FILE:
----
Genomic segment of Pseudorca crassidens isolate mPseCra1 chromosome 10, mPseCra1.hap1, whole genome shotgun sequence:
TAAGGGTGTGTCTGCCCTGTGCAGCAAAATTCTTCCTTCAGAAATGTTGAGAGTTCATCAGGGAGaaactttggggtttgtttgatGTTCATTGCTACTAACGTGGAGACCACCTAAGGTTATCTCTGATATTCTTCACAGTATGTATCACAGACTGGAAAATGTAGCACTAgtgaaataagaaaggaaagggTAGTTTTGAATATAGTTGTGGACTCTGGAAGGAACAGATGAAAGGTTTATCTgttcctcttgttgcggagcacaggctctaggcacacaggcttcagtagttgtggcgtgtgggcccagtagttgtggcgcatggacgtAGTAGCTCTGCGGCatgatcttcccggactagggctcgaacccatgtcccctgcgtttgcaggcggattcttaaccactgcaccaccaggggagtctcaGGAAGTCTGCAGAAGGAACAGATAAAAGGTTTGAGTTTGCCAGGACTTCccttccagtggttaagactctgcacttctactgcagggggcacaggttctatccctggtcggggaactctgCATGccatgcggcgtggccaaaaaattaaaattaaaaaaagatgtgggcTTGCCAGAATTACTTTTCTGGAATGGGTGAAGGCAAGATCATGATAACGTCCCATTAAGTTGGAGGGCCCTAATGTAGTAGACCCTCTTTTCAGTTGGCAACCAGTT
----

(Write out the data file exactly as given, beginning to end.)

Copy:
Genomic segment of Pseudorca crassidens isolate mPseCra1 chromosome 10, mPseCra1.hap1, whole genome shotgun sequence:
TAAGGGTGTGTCTGCCCTGTGCAGCAAAATTCTTCCTTCAGAAATGTTGAGAGTTCATCAGGGAGaaactttggggtttgtttgatGTTCATTGCTACTAACGTGGAGACCACCTAAGGTTATCTCTGATATTCTTCACAGTATGTATCACAGACTGGAAAATGTAGCACTAgtgaaataagaaaggaaagggTAGTTTTGAATATAGTTGTGGACTCTGGAAGGAACAGATGAAAGGTTTATCTgttcctcttgttgcggagcacaggctctaggcacacaggcttcagtagttgtggcgtgtgggcccagtagttgtggcgcatggacgtAGTAGCTCTGCGGCatgatcttcccggactagggctcgaacccatgtcccctgcgtttgcaggcggattcttaaccactgcaccaccaggggagtctcaGGAAGTCTGCAGAAGGAACAGATAAAAGGTTTGAGTTTGCCAGGACTTCccttccagtggttaagactctgcacttctactgcagggggcacaggttctatccctggtcggggaactctgCATGccatgcggcgtggccaaaaaattaaaattaaaaaaagatgtgggcTTGCCAGAATTACTTTTCTGGAATGGGTGAAGGCAAGATCATGATAACGTCCCATTAAGTTGGAGGGCCCTAATGTAGTAGACCCTCTTTTCAGTTGGCAACCAGTT